Data from: PCR-based isolation of multigene families: lessons from the avian MHC class IIB

Reto Burri, Marta Promerová, Julien Goebel & Luca Fumagalli
The amount of sequence data available today highly facilitates the access to genes from many gene families. Primers amplifying the desired genes over a range of species are readily obtained by aligning conserved gene regions, and laborious gene isolation procedures can often be replaced by quicker PCR-based approaches. However, in the case of multigene families, PCR-based approaches bear the often ignored risk of incomplete isolation of family members. This problem is most prominent in gene...

Data from: Genetics, morphology, advertisement calls, and historical records distinguish six new polyploid species of African clawed frog (Xenopus, Pipidae) from West and Central Africa

Ben J. Evans, Timothy F. Carter, Eli Greenbaum, Václav Gvoždík, Darcy B. Kelley, Patrick J. McLaughlin, Olivier S. G. Pauwels, Daniel M. Portik, Edward L. Stanley, Richard C. Tinsley, Martha L. Tobias & David C. Blackburn
African clawed frogs, genus Xenopus, are extraordinary among vertebrates in the diversity of their polyploid species and the high number of independent polyploidization events that occurred during their diversification. Here we update current understanding of the evolutionary history of this group and describe six new species from west and central sub-Saharan Africa, including four tetraploids and two dodecaploids. We provide information on molecular variation, morphology, karyotypes, vocalizations, and estimated geographic ranges, which support the distinctiveness...

Data from: Admixture of eastern and western European red deer lineages as a result of postglacial re-colonisation of the Czech Republic (Central Europe)

Jarmila Krojerová-Prokešová, Miroslava Barančeková & Petr Koubek
Due to a restriction of the distributional range of European red deer (Cervus elaphus L.) during the Quaternary and subsequent recolonization of Europe from different refugia, a clear phylogeographical pattern in genetic structure has been revealed using mitochondrial DNA markers. In Central Europe, 2 distinct, eastern and western, lineages of European red deer are present; however, admixture between them has not yet been studied in detail. We used mitochondrial DNA (control region and cytochrome b...

Data from: Sperm is a sexual ornament in rose bitterling

Carl Smith, Rowena Spence & Martin Reichard
In many taxa, odour cues mediate mating decisions. A key question is what these odours comprise, where they are produced, and what they signal. Using rose bitterling, fish that spawn in the gills of freshwater mussels, we investigated the role of sperm cues on female oviposition decisions using individuals of known MHC genotype. Male bitterling frequently released sperm prior to female oviposition and females responded with an increased probability of oviposition and released a greater...

Data from: Does developmental acclimatization reduce the susceptibility to predation in newt larvae?

Radovan Smolinsky & Lumir Gvozdik
Many organisms respond to the heterogeneity of abiotic environmental conditions by plastic modifications of their phenotypes (acclimation or acclimatization). Despite considerable research efforts in this area, the beneficial (adaptive) effect of acclimation or acclimatization is still debated. We examined whether development of newt larvae (Ichthyosaura alpestris) in different natural light and thermal conditions subsequently altered their susceptibility to predation in sun-exposed versus shaded tanks in nature. During predation trials in various light and temperature conditions,...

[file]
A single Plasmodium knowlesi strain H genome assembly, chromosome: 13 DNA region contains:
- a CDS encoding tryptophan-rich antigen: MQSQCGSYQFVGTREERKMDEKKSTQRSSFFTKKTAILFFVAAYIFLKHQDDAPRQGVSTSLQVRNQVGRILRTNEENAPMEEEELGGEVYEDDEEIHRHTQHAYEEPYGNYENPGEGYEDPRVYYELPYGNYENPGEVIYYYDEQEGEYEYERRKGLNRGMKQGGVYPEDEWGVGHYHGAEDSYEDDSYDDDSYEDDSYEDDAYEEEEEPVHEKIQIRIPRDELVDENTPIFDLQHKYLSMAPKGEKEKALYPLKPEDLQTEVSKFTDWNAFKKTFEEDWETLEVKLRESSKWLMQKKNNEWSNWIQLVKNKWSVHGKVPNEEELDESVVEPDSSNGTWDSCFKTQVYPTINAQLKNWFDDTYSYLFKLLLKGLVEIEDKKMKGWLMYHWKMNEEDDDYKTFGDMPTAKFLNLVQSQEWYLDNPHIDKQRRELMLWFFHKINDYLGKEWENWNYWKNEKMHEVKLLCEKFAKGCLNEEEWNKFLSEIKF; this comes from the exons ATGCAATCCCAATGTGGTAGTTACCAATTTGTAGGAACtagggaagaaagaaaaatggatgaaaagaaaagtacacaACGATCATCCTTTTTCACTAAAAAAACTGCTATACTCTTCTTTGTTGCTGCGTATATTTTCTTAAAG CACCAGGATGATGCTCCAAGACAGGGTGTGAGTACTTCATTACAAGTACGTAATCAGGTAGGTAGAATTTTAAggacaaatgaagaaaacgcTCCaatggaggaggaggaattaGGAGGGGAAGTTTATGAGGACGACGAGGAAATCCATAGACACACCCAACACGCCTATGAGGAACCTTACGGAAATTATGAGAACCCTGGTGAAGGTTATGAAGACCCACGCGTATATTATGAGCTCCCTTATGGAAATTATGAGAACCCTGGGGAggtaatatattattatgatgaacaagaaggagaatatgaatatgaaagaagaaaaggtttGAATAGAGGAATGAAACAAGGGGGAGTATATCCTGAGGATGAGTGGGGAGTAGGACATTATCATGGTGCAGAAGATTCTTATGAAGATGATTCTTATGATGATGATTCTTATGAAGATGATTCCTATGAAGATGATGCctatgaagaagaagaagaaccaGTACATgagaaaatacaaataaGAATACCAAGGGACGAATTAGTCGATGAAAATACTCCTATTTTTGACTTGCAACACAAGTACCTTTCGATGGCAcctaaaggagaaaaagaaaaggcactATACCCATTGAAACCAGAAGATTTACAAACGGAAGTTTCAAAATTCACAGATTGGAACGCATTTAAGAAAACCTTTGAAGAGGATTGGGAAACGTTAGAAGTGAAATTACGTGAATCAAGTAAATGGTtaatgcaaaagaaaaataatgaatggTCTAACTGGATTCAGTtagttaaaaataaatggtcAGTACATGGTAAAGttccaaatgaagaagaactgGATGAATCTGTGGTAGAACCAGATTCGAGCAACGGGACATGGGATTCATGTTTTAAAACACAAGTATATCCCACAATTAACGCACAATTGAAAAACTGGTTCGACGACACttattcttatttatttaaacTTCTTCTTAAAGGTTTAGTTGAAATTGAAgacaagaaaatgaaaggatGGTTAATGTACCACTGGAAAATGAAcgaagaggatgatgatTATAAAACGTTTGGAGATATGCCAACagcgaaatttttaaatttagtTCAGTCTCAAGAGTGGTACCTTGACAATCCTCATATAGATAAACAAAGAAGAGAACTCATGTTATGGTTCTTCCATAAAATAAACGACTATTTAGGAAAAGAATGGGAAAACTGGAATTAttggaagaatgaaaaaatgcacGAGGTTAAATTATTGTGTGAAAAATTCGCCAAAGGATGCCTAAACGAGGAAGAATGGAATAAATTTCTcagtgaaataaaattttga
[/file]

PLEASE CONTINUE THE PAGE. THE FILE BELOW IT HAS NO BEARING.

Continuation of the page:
Data from: Strategic exploitation of fluctuating asymmetry in male Endler's guppy courtship displays is modulated by social environment

Radomil Rezucha & Martin Reichard
Lateral asymmetry in signalling traits enables males to strategically exploit their best side. In many animals, both body colouration and fluctuating asymmetry are signals of male attractiveness. We demonstrated experimentally that even sexually naïve male Poecilia wingei were able to identify their most attractive side (i.e. that with a higher proportion of carotenoid pigmentation) and use it preferentially during courtship. Notably, males retained their strategic signalling in a male-biased social environment, whereas they ceased to...

Data from: Chemical defence in avian brood parasites: production and function of repulsive secretions in common cuckoo chicks

Alfréd Trnka, Milica Požgayová, Petr Procházka, Miroslav Capek & Marcel Honza
The use of active chemical defence against predators is relatively rare in birds. Among others, it has been reported for some members of family Cuculidae whose chicks, when threatened, expel dark foul-smelling liquid from their cloaca. Apart from the brood parasitic great spotted cuckoo Clamator glandarius, however, this phenomenon has not yet been systematically studied in any other cuckoo species. Here we investigated the repellent behaviour in the evicting brood parasite, the common cuckoo Cuculus...

Data from: Metazoan parasites of African annual killifish (Nothobranchiidae): abundance, diversity, and their environmental correlates

Veronika Nezhybová, Martin Reichard, Radim Blažek & Markéta Ondračková.
Estimates of biodiversity and its global patterns are affected by parasite richness and specificity. Despite this, parasite communities are largely neglected in biodiversity estimates, especially in the tropics. We studied the parasites of annual killifish of the genus Nothobranchius that inhabit annually desiccating pools across the African savannah and survive the dry period as developmentally arrested embryos. Their discontinuous, non-overlapping generations make them a unique organism in which to study natural parasite fauna. We investigated...

Data from: Active farmsteads are year-round strongholds for farmland birds